You might be familiar with programs like LogMeIn Ignition that you can use to remotely run Windows and OS X programs from a mobile phone, and I find those programs to have limited value on smartphones because the phone’s small screens make it hard to display Windows and OS X programs. GMote for Android is different because rather than showing a PC’s display on the phone’s screen you use the phone’s screen as a remote control for the PC.
For example, you can use GMote on an Android Phone to select music to play on a PC. The GMote Server running on the PC plays the music, while cover art and the song’s name displays on the phone’s screen. You also have playback controls on the phone, so you can tap buttons to pause, skip back or forward through tracks, adjust the volume up or down, and mute the sound.
Communication between the GMote app on the phone and the GMote Server on the PC occurs over a home network. A feature that is currently in beta is streaming of music playback from the PC to your phone, which you can use to play music from your personal music library on your phone anywhere in your home. The streaming feature has been sporadic in my testing, but I look forward to using this feature when it is finished.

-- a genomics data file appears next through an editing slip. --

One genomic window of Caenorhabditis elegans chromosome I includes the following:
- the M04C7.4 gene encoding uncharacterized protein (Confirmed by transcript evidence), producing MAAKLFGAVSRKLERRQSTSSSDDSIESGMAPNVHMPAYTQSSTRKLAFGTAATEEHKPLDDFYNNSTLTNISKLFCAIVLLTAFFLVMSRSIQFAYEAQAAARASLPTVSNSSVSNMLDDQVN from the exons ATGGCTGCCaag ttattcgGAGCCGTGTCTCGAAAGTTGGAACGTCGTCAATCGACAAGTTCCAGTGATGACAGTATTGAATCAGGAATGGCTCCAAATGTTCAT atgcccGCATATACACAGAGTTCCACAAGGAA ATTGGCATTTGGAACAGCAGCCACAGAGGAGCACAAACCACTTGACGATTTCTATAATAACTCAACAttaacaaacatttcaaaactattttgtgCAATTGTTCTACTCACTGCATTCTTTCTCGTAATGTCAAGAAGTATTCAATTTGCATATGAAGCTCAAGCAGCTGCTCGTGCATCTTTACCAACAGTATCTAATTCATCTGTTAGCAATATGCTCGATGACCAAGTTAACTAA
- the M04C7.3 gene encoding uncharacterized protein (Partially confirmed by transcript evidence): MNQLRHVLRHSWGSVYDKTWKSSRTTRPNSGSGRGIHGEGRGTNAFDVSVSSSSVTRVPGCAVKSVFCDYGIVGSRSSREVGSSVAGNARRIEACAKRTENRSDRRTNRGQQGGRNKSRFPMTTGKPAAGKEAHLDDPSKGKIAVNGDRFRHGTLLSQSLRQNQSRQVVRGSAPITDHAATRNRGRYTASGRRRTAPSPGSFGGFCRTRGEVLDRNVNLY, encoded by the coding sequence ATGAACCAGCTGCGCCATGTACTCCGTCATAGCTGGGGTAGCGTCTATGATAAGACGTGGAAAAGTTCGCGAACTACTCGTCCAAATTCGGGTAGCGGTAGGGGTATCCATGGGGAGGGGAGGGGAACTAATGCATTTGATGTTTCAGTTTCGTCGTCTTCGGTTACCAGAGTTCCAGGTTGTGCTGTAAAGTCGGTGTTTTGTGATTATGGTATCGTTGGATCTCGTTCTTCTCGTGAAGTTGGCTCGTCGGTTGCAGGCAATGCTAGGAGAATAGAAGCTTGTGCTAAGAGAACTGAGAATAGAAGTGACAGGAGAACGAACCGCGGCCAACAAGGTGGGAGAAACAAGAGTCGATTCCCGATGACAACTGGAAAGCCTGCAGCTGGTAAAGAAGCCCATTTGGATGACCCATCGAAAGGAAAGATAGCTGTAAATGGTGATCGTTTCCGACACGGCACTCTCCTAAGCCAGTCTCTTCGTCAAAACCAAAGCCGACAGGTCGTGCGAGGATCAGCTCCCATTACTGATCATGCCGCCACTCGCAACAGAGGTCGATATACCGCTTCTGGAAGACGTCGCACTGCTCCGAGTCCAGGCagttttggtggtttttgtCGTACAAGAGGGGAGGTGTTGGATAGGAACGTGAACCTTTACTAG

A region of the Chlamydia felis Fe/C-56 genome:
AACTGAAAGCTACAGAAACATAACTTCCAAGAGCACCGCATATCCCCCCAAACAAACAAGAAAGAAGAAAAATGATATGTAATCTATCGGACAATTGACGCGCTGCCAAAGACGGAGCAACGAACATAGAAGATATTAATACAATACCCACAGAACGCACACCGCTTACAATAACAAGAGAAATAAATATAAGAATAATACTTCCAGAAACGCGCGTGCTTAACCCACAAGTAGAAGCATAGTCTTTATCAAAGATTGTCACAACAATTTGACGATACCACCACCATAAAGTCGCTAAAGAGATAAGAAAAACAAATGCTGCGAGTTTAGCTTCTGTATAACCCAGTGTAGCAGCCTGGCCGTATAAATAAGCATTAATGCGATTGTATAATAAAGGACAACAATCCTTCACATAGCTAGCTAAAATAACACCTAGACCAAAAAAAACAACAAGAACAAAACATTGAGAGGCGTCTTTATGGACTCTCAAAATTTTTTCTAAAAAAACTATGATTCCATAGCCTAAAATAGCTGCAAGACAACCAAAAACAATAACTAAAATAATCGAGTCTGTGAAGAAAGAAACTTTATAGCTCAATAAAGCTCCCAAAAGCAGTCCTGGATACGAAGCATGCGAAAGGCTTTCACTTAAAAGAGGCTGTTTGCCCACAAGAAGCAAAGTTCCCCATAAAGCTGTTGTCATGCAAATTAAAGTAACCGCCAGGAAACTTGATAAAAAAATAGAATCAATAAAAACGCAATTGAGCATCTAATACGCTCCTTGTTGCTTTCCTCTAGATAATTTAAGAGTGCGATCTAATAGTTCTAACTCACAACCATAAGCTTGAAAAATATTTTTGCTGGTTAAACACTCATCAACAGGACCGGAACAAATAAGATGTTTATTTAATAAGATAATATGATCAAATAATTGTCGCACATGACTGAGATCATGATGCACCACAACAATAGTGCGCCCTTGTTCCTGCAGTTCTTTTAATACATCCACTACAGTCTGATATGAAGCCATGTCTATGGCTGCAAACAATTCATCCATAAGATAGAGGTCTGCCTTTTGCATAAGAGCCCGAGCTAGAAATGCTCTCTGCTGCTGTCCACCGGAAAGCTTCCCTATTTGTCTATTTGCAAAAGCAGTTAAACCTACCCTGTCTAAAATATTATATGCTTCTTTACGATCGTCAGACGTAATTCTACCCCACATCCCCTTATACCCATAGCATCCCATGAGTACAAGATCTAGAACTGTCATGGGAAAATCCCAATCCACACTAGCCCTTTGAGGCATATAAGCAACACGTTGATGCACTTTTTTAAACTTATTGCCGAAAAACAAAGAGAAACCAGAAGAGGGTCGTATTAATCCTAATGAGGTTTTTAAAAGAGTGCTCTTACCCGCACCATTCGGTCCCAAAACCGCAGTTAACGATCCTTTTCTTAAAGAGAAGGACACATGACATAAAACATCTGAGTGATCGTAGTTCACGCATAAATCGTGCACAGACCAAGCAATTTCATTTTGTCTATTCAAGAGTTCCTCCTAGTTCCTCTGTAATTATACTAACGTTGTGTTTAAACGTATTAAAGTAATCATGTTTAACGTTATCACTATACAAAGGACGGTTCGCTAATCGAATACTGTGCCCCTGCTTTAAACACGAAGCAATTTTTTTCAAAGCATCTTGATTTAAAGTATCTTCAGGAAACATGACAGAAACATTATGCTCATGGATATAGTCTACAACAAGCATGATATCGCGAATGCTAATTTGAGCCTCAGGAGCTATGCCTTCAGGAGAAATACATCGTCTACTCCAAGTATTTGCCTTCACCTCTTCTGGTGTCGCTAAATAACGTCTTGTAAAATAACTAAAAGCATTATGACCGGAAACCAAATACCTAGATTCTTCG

Another interesting way that you can use GMote is as a touchpad for your computer. In this mode you can move the mouse on your computer by sliding your finger on the phone’s screen, just as you do on a trackpad with a notebook computer. One way that this could be useful is to use your phone to control a PowerPoint presentation, though doing so will require that the PC and phone be on the same network during the presentation.
For some reason I find it fun to use GMote to control my computer, and because it is free, it is a painless addition to my app toolkit. The How-To Geek web site has a great article that provides step-by-step instructions for installing and using GMote, and you will find the app in the Android Market.